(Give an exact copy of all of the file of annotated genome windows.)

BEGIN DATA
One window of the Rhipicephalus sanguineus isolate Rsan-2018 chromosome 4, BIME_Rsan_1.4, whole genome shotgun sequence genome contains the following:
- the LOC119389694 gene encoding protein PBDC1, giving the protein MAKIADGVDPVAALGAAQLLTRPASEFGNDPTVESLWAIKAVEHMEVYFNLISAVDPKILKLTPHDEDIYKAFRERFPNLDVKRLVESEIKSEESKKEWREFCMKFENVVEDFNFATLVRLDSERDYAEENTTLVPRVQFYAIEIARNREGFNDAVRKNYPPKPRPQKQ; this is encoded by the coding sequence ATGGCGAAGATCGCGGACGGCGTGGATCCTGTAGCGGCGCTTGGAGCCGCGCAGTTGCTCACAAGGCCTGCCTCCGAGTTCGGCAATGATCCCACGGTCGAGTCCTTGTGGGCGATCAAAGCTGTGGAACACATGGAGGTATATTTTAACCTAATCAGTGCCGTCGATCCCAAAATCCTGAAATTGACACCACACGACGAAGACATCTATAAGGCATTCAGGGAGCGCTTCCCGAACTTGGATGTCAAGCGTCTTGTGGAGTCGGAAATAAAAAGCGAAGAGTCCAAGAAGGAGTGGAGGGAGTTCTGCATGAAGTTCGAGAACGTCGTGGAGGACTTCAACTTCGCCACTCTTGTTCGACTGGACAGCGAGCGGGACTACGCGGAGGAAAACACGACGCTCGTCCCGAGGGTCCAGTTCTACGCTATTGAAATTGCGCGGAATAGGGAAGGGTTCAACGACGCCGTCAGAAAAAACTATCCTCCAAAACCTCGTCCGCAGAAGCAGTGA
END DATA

One window of the Rhipicephalus sanguineus isolate Rsan-2018 chromosome 4, BIME_Rsan_1.4, whole genome shotgun sequence genome contains the following:
- the LOC119389694 gene encoding protein PBDC1, giving the protein MAKIADGVDPVAALGAAQLLTRPASEFGNDPTVESLWAIKAVEHMEVYFNLISAVDPKILKLTPHDEDIYKAFRERFPNLDVKRLVESEIKSEESKKEWREFCMKFENVVEDFNFATLVRLDSERDYAEENTTLVPRVQFYAIEIARNREGFNDAVRKNYPPKPRPQKQ; this is encoded by the coding sequence ATGGCGAAGATCGCGGACGGCGTGGATCCTGTAGCGGCGCTTGGAGCCGCGCAGTTGCTCACAAGGCCTGCCTCCGAGTTCGGCAATGATCCCACGGTCGAGTCCTTGTGGGCGATCAAAGCTGTGGAACACATGGAGGTATATTTTAACCTAATCAGTGCCGTCGATCCCAAAATCCTGAAATTGACACCACACGACGAAGACATCTATAAGGCATTCAGGGAGCGCTTCCCGAACTTGGATGTCAAGCGTCTTGTGGAGTCGGAAATAAAAAGCGAAGAGTCCAAGAAGGAGTGGAGGGAGTTCTGCATGAAGTTCGAGAACGTCGTGGAGGACTTCAACTTCGCCACTCTTGTTCGACTGGACAGCGAGCGGGACTACGCGGAGGAAAACACGACGCTCGTCCCGAGGGTCCAGTTCTACGCTATTGAAATTGCGCGGAATAGGGAAGGGTTCAACGACGCCGTCAGAAAAAACTATCCTCCAAAACCTCGTCCGCAGAAGCAGTGA